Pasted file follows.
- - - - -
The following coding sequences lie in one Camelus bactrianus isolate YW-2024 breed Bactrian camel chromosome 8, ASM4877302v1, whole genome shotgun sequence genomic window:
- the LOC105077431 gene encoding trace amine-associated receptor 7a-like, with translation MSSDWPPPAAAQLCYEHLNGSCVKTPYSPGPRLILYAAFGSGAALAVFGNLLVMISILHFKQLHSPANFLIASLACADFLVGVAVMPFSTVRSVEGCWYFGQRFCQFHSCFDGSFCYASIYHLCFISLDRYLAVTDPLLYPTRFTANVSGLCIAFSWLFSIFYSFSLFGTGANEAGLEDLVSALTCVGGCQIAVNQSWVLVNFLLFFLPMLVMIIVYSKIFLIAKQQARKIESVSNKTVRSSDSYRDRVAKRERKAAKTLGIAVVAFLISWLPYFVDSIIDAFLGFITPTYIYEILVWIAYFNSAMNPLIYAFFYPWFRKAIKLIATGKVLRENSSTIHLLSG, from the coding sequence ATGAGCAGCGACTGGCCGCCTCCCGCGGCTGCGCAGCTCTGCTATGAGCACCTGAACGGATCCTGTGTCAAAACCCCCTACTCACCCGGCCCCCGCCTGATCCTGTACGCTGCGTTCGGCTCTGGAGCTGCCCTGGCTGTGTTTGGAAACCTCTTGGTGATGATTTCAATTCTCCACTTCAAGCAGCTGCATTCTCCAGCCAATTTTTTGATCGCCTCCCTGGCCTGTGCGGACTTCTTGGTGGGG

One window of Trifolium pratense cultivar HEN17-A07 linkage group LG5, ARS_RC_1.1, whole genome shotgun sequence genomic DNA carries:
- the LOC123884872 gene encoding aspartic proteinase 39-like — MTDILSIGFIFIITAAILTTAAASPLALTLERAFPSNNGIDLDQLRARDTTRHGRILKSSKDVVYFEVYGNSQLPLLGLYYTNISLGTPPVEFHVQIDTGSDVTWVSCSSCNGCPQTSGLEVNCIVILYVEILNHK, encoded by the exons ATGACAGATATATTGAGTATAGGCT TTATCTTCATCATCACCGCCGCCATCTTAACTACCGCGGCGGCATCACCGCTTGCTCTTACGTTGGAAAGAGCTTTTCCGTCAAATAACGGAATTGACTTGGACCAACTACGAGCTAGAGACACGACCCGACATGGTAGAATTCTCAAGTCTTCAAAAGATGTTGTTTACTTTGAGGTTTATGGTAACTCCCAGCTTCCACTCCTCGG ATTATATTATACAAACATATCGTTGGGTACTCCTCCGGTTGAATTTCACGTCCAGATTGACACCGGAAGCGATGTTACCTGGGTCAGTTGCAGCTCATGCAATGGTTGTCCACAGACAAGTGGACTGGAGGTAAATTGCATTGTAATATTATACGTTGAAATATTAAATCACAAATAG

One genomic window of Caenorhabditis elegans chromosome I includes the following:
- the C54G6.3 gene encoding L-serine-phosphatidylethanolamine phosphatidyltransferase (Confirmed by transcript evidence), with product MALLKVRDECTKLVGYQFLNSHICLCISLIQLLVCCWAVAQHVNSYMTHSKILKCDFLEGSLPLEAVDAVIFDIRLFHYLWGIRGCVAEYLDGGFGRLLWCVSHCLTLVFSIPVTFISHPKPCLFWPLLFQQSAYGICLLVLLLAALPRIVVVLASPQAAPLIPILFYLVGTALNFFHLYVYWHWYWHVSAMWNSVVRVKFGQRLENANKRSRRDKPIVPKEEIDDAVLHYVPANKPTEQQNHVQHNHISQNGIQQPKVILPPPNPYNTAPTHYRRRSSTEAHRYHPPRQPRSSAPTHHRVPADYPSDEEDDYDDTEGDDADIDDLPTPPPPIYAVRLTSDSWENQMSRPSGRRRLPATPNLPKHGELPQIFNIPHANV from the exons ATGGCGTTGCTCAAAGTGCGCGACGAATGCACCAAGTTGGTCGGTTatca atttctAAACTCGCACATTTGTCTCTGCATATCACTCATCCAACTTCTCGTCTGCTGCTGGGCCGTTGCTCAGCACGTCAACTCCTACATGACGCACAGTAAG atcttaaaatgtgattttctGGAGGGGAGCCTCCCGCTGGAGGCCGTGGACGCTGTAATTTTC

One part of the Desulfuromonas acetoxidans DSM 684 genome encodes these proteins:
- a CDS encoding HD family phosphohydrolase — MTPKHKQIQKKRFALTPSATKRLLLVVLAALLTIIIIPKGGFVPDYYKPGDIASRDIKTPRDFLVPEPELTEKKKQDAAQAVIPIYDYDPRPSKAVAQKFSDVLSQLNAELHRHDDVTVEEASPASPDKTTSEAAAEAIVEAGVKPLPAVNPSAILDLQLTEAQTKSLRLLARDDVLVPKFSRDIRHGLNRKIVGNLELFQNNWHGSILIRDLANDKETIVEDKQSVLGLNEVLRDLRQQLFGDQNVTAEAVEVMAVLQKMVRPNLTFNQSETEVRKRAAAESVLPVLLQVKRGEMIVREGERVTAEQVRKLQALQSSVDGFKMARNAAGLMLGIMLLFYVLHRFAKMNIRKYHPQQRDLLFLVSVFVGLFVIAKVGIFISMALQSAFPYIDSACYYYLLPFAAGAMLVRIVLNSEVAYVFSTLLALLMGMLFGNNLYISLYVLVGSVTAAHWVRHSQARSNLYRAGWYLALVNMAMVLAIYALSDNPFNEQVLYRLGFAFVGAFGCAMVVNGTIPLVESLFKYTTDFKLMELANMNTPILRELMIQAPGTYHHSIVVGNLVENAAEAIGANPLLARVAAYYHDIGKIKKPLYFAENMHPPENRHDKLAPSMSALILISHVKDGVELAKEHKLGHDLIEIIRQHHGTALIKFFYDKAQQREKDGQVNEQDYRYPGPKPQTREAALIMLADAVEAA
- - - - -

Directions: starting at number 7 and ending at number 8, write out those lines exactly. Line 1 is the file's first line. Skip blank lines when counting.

One part of the Desulfuromonas acetoxidans DSM 684 genome encodes these proteins:
- a CDS encoding HD family phosphohydrolase — MTPKHKQIQKKRFALTPSATKRLLLVVLAALLTIIIIPKGGFVPDYYKPGDIASRDIKTPRDFLVPEPELTEKKKQDAAQAVIPIYDYDPRPSKAVAQKFSDVLSQLNAELHRHDDVTVEEASPASPDKTTSEAAAEAIVEAGVKPLPAVNPSAILDLQLTEAQTKSLRLLARDDVLVPKFSRDIRHGLNRKIVGNLELFQNNWHGSILIRDLANDKETIVEDKQSVLGLNEVLRDLRQQLFGDQNVTAEAVEVMAVLQKMVRPNLTFNQSETEVRKRAAAESVLPVLLQVKRGEMIVREGERVTAEQVRKLQALQSSVDGFKMARNAAGLMLGIMLLFYVLHRFAKMNIRKYHPQQRDLLFLVSVFVGLFVIAKVGIFISMALQSAFPYIDSACYYYLLPFAAGAMLVRIVLNSEVAYVFSTLLALLMGMLFGNNLYISLYVLVGSVTAAHWVRHSQARSNLYRAGWYLALVNMAMVLAIYALSDNPFNEQVLYRLGFAFVGAFGCAMVVNGTIPLVESLFKYTTDFKLMELANMNTPILRELMIQAPGTYHHSIVVGNLVENAAEAIGANPLLARVAAYYHDIGKIKKPLYFAENMHPPENRHDKLAPSMSALILISHVKDGVELAKEHKLGHDLIEIIRQHHGTALIKFFYDKAQQREKDGQVNEQDYRYPGPKPQTREAALIMLADAVEAA